Saving The Dodo Bird

Saving The Dodo Bird Didn't Happen. What About The Little Version?

The disappearance of the dodo bird (Raphus cucullatus) from the face of the earth almost 400 years ago is one of our most well-known extinction stories. It’s an infamous case in the history of humankind’s relationship with wildlife because it marks one of the first, confirmed instances in which our species completely obliterated another species.

Saving The Dodo Bird Close um Image
Saving The Dodo Bird Close um Image

A Version Of The Dodo Bird Is Still With Us—And We’re In Danger Of Losing This One, Too

However, the Manumea bird (Didunculus strigirostris), a smaller, lookalike dodo relative—it is also called the tooth-billed pigeon —still remains in existence on two islands in Samoa. The Manumea’s genus name, Didunculus, means “little dodo,” and like it’s larger, extinct cousin, the bird is also a member of the pigeon family. Unfortunately, another thing the Manumea may soon have in common with the dodo bird is extinction.

The little dodo lives only on the Samoan islands of Upolu and Savai’i. Between the two populations, as many as 7,000 of the birds were thought to exist in the 1980s; since then, due to habitat destruction and hunting by humans, numbers have collapsed to a few hundred individuals. Conservationists currently are trying to learn more about the species in order to come up with an effective recovery plan before it’s too late. Captive breeding of the little dodo is one of the measures being considered.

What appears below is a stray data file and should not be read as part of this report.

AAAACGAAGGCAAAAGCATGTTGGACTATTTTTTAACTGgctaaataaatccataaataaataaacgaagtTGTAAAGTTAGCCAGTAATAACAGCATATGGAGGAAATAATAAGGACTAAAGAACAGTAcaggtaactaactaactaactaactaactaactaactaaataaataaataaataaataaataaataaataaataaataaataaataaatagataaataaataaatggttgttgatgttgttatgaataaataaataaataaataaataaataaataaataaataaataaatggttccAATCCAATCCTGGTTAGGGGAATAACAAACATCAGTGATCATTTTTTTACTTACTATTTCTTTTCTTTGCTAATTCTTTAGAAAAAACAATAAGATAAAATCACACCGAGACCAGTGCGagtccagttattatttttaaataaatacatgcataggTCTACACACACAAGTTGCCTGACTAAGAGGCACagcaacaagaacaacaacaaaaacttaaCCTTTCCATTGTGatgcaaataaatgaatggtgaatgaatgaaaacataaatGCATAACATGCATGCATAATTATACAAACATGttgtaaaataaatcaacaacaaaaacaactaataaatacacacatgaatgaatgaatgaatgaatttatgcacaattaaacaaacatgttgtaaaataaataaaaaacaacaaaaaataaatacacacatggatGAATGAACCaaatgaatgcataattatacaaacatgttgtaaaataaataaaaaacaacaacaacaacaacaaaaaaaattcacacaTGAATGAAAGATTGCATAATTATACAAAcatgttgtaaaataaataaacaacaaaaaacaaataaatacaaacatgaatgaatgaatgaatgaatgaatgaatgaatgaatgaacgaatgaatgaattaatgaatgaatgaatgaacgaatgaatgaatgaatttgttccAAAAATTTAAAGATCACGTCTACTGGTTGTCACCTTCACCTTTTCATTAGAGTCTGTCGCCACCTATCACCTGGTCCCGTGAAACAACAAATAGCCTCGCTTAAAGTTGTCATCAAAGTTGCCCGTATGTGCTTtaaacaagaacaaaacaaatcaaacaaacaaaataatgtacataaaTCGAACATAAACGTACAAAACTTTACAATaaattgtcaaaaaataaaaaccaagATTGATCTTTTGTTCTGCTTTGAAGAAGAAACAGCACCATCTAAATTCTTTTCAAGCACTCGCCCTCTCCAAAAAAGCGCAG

The International Union for the Conservation of Nature (IUCN) lists the little dodo as Endangered, and is considering changing the bird’s status to Critically Endangered.

The extinct dodo was a large—one meter, or 3.3 feet tall, and from 10–18 kg, or 22–40 pounds in weight—and flightless bird that lived on the Island of Mauritius, east of Madagascar in the Indian Ocean. Europeans received their first reports of the dodo bird around 1600—and in less than 100 years, they were gone, having been killed for food by the crews of visiting sailing vessels.

If we are able to save the little dodo, perhaps our actions will at least partially atone for our species’ destruction of the large dodo all those centuries ago.

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